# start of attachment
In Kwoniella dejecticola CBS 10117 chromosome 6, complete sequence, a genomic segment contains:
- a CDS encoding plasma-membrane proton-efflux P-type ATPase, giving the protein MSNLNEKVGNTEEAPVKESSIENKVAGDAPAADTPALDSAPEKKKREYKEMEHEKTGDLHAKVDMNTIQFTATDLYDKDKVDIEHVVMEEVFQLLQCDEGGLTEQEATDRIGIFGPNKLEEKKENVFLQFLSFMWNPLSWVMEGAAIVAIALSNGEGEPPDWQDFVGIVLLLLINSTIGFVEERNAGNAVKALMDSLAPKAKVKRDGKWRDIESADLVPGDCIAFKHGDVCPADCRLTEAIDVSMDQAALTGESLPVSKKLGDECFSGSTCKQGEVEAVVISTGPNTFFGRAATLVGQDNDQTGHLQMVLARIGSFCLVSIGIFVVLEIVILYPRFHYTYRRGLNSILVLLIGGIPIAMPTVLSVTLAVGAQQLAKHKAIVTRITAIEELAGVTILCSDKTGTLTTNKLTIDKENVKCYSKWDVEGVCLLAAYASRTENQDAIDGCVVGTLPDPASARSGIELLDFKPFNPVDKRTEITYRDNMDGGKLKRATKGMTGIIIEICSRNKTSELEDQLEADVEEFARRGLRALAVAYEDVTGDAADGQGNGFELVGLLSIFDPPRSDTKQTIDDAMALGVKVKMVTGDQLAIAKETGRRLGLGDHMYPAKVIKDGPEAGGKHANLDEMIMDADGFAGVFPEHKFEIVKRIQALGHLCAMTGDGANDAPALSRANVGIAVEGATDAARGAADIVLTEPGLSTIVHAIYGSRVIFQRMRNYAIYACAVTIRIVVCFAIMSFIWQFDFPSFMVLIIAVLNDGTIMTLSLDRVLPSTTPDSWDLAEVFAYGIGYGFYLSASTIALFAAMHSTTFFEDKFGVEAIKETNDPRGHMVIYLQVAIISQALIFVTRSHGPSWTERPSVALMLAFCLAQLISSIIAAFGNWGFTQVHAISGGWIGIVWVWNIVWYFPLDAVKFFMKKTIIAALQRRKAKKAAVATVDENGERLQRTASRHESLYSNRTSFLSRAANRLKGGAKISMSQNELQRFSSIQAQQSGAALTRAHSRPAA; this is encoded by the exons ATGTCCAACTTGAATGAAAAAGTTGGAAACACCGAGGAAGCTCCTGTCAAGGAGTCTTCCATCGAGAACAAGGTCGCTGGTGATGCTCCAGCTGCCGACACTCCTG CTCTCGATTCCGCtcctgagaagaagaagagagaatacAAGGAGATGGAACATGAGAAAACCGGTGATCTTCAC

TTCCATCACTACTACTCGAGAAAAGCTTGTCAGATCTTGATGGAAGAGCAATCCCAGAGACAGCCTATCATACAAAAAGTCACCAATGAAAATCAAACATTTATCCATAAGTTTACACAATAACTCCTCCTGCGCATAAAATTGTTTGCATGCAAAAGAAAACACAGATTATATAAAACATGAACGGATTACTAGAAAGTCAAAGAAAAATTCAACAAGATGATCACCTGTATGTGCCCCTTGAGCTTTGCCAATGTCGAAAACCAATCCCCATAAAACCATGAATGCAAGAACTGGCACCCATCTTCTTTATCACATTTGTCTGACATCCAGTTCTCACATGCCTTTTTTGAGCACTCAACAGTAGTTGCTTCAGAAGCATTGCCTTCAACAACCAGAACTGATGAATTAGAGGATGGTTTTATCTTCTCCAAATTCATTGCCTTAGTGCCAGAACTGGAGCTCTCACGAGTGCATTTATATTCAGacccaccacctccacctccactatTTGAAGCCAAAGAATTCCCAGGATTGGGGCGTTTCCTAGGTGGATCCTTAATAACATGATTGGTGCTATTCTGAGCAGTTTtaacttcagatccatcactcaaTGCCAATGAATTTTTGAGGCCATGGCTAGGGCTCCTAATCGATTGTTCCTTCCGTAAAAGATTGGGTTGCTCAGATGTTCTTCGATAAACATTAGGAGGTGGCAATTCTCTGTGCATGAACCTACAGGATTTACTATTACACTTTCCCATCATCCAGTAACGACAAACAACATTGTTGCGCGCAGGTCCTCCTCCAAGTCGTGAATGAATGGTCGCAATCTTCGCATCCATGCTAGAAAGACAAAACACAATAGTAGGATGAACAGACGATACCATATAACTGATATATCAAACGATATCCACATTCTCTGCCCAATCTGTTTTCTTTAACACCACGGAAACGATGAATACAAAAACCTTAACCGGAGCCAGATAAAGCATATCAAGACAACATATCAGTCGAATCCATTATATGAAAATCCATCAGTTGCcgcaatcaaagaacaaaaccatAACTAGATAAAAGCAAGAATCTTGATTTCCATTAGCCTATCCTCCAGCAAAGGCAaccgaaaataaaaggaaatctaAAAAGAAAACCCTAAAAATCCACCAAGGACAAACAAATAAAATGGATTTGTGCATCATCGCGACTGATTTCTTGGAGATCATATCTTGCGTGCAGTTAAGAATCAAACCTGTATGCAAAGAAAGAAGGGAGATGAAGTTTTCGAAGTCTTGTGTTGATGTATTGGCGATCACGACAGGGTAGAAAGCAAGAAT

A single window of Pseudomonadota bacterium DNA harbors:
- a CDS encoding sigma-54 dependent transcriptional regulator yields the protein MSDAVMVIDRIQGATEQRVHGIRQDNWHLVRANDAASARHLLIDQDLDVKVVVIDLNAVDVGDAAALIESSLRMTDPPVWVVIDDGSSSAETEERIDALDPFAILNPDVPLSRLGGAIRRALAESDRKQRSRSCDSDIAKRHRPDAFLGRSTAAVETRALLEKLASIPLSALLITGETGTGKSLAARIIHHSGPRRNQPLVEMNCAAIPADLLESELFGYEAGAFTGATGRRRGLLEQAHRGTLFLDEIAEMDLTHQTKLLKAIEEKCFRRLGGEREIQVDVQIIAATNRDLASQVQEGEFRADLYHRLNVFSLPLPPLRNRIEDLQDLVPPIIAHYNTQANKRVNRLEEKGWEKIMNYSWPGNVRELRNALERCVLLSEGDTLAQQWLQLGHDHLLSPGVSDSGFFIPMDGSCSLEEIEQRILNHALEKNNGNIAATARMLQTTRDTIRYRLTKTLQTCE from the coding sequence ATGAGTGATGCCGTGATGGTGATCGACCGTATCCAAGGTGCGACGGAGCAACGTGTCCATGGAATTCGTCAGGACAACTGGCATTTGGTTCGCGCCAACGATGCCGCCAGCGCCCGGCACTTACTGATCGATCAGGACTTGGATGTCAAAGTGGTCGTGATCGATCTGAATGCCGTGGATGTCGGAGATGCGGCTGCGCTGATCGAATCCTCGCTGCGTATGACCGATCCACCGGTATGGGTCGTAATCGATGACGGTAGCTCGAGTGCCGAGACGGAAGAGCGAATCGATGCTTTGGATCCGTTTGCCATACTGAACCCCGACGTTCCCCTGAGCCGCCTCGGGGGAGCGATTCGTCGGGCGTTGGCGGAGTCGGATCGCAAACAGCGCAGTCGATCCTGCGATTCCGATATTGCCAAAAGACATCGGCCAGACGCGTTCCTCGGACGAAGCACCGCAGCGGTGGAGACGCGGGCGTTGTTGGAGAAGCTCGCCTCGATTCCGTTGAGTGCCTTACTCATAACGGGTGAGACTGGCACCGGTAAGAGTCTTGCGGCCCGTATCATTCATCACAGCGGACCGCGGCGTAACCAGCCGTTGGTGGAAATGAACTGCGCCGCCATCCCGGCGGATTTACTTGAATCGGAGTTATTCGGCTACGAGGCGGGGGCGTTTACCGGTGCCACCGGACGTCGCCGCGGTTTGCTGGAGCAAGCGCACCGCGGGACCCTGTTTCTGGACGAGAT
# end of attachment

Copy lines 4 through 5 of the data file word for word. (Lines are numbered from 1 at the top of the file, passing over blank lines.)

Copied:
A single window of Pseudomonadota bacterium DNA harbors:
- a CDS encoding sigma-54 dependent transcriptional regulator yields the protein MSDAVMVIDRIQGATEQRVHGIRQDNWHLVRANDAASARHLLIDQDLDVKVVVIDLNAVDVGDAAALIESSLRMTDPPVWVVIDDGSSSAETEERIDALDPFAILNPDVPLSRLGGAIRRALAESDRKQRSRSCDSDIAKRHRPDAFLGRSTAAVETRALLEKLASIPLSALLITGETGTGKSLAARIIHHSGPRRNQPLVEMNCAAIPADLLESELFGYEAGAFTGATGRRRGLLEQAHRGTLFLDEIAEMDLTHQTKLLKAIEEKCFRRLGGEREIQVDVQIIAATNRDLASQVQEGEFRADLYHRLNVFSLPLPPLRNRIEDLQDLVPPIIAHYNTQANKRVNRLEEKGWEKIMNYSWPGNVRELRNALERCVLLSEGDTLAQQWLQLGHDHLLSPGVSDSGFFIPMDGSCSLEEIEQRILNHALEKNNGNIAATARMLQTTRDTIRYRLTKTLQTCE from the coding sequence ATGAGTGATGCCGTGATGGTGATCGACCGTATCCAAGGTGCGACGGAGCAACGTGTCCATGGAATTCGTCAGGACAACTGGCATTTGGTTCGCGCCAACGATGCCGCCAGCGCCCGGCACTTACTGATCGATCAGGACTTGGATGTCAAAGTGGTCGTGATCGATCTGAATGCCGTGGATGTCGGAGATGCGGCTGCGCTGATCGAATCCTCGCTGCGTATGACCGATCCACCGGTATGGGTCGTAATCGATGACGGTAGCTCGAGTGCCGAGACGGAAGAGCGAATCGATGCTTTGGATCCGTTTGCCATACTGAACCCCGACGTTCCCCTGAGCCGCCTCGGGGGAGCGATTCGTCGGGCGTTGGCGGAGTCGGATCGCAAACAGCGCAGTCGATCCTGCGATTCCGATATTGCCAAAAGACATCGGCCAGACGCGTTCCTCGGACGAAGCACCGCAGCGGTGGAGACGCGGGCGTTGTTGGAGAAGCTCGCCTCGATTCCGTTGAGTGCCTTACTCATAACGGGTGAGACTGGCACCGGTAAGAGTCTTGCGGCCCGTATCATTCATCACAGCGGACCGCGGCGTAACCAGCCGTTGGTGGAAATGAACTGCGCCGCCATCCCGGCGGATTTACTTGAATCGGAGTTATTCGGCTACGAGGCGGGGGCGTTTACCGGTGCCACCGGACGTCGCCGCGGTTTGCTGGAGCAAGCGCACCGCGGGACCCTGTTTCTGGACGAGAT